Well, you know how the rest of that goes. But BEANS! Frijoles. Oh, the humble bean.
A few years ago when our budget was stretched wafer thin and I was worried about how to feed the four of us without spending a lot, I made a decision. I took about $30 and bought a whole bunch of beans. I mean a whole lot! We’re talking 25 to 30 pounds total of pintos, black beans, and garbanzos. Costco was running a special. *shrug* I figured I could do a lot with these beans and I was right. I did a lot with them. Nearly every week, I cooked up a batch of beans in the slow cooker and then divided portions to make any number of delicious recipes: black bean soup, black bean burgers, hummus, chana masala, pintos for beans and rice. I mashed the beans. I made bean and rice fritters. Bean enchiladas. Chili! (And before you pearl-clutch, this Tejana likes beans in her chili. My kitchen. My recipes.)
If you are on a budget, find yourself going through a rough patch financially, transitioning to vegetarianism, or just like legumes, then knowing how to cook up delicious beans is something you owe to yourself.
No cocina Tejana would be complete without a fool proof recipe for beans. You’re probably thinking that cooking beans is too labor intensive, takes too long, or is complex but you would be wrong.
This recipe needs only a few things: beans, a slow cooker (also a budget friendly tool. I routinely see these handy gadgets on sale for under $30. It is an investment if you are currently strapped for cash, so I understand that), spices and aromatic veggies*, water. That’s it.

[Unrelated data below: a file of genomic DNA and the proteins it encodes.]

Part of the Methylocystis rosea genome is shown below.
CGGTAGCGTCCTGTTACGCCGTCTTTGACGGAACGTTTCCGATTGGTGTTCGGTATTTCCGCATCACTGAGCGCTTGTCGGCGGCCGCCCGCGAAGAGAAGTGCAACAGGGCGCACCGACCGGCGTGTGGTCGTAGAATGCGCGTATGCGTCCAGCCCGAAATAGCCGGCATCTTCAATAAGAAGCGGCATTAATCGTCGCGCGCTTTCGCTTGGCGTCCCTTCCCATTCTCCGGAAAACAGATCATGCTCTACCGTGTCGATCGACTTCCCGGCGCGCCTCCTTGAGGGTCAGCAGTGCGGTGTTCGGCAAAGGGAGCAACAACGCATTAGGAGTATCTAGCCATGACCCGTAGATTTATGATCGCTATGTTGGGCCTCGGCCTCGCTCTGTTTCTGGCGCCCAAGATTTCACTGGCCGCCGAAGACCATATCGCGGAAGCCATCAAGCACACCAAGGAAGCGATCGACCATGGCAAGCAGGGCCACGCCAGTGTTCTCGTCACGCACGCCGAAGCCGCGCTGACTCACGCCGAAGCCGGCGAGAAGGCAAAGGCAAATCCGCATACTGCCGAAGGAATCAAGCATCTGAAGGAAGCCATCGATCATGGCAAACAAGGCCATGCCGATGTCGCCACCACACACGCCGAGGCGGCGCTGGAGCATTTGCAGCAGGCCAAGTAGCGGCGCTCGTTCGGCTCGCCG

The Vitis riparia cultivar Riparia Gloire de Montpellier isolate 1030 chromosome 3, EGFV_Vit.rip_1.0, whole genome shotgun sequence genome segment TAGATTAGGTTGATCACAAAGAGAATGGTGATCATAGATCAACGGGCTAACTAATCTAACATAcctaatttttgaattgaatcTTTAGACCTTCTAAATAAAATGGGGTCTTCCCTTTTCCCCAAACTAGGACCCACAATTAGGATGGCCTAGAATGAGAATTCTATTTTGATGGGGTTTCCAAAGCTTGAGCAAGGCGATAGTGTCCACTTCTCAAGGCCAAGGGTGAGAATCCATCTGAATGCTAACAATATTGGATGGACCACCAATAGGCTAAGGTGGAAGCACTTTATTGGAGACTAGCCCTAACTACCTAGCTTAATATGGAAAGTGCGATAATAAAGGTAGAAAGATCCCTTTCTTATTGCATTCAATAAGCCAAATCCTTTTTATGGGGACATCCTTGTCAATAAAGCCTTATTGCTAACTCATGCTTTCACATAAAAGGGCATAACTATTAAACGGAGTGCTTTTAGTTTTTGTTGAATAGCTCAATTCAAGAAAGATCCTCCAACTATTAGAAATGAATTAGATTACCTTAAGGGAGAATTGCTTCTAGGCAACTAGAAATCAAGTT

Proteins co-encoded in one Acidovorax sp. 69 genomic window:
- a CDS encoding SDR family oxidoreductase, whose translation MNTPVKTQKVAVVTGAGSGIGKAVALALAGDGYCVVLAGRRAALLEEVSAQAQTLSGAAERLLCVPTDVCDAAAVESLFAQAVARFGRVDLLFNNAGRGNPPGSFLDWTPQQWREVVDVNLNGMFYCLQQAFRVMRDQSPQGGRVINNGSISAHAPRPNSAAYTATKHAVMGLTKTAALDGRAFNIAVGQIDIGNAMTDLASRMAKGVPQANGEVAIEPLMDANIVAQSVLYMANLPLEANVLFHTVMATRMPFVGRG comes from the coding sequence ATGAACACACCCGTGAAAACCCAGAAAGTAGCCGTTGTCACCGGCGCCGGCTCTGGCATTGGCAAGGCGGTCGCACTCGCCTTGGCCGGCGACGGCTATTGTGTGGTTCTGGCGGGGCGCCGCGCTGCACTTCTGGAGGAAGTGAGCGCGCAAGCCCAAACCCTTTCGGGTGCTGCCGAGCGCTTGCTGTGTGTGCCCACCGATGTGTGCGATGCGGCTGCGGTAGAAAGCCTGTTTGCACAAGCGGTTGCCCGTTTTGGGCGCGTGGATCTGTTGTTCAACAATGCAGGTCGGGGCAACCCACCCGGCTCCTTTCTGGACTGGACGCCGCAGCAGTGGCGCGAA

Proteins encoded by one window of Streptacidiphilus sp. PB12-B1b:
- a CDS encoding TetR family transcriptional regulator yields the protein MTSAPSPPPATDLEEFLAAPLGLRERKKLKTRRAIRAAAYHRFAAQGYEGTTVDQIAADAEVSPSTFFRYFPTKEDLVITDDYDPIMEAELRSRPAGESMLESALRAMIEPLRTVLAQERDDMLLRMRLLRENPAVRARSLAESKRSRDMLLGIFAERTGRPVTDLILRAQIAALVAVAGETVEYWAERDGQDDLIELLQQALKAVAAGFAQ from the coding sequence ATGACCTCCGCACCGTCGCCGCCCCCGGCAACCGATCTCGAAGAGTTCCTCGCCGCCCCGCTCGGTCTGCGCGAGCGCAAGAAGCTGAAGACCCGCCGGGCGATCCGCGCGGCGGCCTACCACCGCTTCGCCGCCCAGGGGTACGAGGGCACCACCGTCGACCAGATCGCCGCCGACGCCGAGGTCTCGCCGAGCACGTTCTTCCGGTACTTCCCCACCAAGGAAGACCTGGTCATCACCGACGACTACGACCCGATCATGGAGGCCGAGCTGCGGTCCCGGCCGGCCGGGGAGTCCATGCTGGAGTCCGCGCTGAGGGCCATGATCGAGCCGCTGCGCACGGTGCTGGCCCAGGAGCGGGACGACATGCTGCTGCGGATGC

The method I’m sharing requires no soaking. Not even a quick method soaking. Caveat, though, I am not the final word on cooking beans. I’m sharing with you what I do. I make a very large batch of beans every week, and the slow cooker method is my favorite way. As Ron Popeil said, you just set it and forget it!
Big Batch of Slow Cooker Pinto Beans (you can use just about any bean you want in this method. Some beans will require more or less liquid so be mindful of that.)
- 1 lb of dried pinto
- 8 cups of water
- Variety of dried spices such as onion powder, garlic powder, cumin, salt, ground pepper.
*A word about using aromatic veggies: When I first started on the big batch of beans cooking routine, I preferred to use dried spices and still do. About 30 minutes before the end of cooking time, I add 1 tsp salt, 1.5 tsp onion powder, 1/2 tsp of garlic powder, 1/4 – 1/2 tsp cumin. If you prefer to use fresh seasoning, you can make a sachet of cheese cloth but wrapping up one small peeled onion, 2-3 garlic cloves, some cumin seeds, peppercorns. DO NOT ADD SALT until your beans finish cooking. Add salt before then will cause your beans to stay hard and that’s just not going to taste good. My recipe below will include the dry spices method since that’s what I usually do.
- Rinse beans in cold water and inspect for stones (for some reason pinto beans are rocky.) You do not need to soak beans to cook them. In fact, soaking many beans actually causes them to lose their distinct “beany” flavor.
- Put beans and water into slow cooker.
- Set slow cooker to low and cook for 8 – 10 hours (high for 5-6 hours.)
- When there are 30 minutes left in the cooking time, add the following dry seasonings:
1 tsp of salt
1 1/2 tsp of onion powder
1 tsp of garlic powder
1/4 to 1/2 cumin (or more if that’s your pleasure)
ground pepper to taste
- Allow to simmer until finished cooking.
- Serve with anything you want – corn bread, tortillas, rice, just in a bowl. Cooked beans freeze very well, so if you want to have some on hand for those weeks you want beans but don’t want to cook, once cooled, divide your big batch into smaller portions and store in resealable freezer bags or other freezable container.